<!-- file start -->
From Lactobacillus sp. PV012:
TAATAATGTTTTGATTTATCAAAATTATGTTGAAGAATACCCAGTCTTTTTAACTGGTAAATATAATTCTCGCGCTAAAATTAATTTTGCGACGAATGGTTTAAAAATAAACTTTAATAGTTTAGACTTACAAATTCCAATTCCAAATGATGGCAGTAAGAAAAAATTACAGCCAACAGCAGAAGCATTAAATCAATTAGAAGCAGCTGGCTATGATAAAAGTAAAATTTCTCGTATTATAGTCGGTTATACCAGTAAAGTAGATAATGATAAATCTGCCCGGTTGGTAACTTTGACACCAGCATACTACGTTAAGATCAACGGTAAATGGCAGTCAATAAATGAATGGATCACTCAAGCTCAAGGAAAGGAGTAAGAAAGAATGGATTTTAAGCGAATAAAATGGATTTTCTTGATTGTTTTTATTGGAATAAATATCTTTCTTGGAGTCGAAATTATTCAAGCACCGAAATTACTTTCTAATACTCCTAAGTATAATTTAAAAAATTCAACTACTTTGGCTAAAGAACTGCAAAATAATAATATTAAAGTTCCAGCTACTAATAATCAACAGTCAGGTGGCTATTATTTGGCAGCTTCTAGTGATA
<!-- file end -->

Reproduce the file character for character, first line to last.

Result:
From Lactobacillus sp. PV012:
TAATAATGTTTTGATTTATCAAAATTATGTTGAAGAATACCCAGTCTTTTTAACTGGTAAATATAATTCTCGCGCTAAAATTAATTTTGCGACGAATGGTTTAAAAATAAACTTTAATAGTTTAGACTTACAAATTCCAATTCCAAATGATGGCAGTAAGAAAAAATTACAGCCAACAGCAGAAGCATTAAATCAATTAGAAGCAGCTGGCTATGATAAAAGTAAAATTTCTCGTATTATAGTCGGTTATACCAGTAAAGTAGATAATGATAAATCTGCCCGGTTGGTAACTTTGACACCAGCATACTACGTTAAGATCAACGGTAAATGGCAGTCAATAAATGAATGGATCACTCAAGCTCAAGGAAAGGAGTAAGAAAGAATGGATTTTAAGCGAATAAAATGGATTTTCTTGATTGTTTTTATTGGAATAAATATCTTTCTTGGAGTCGAAATTATTCAAGCACCGAAATTACTTTCTAATACTCCTAAGTATAATTTAAAAAATTCAACTACTTTGGCTAAAGAACTGCAAAATAATAATATTAAAGTTCCAGCTACTAATAATCAACAGTCAGGTGGCTATTATTTGGCAGCTTCTAGTGATA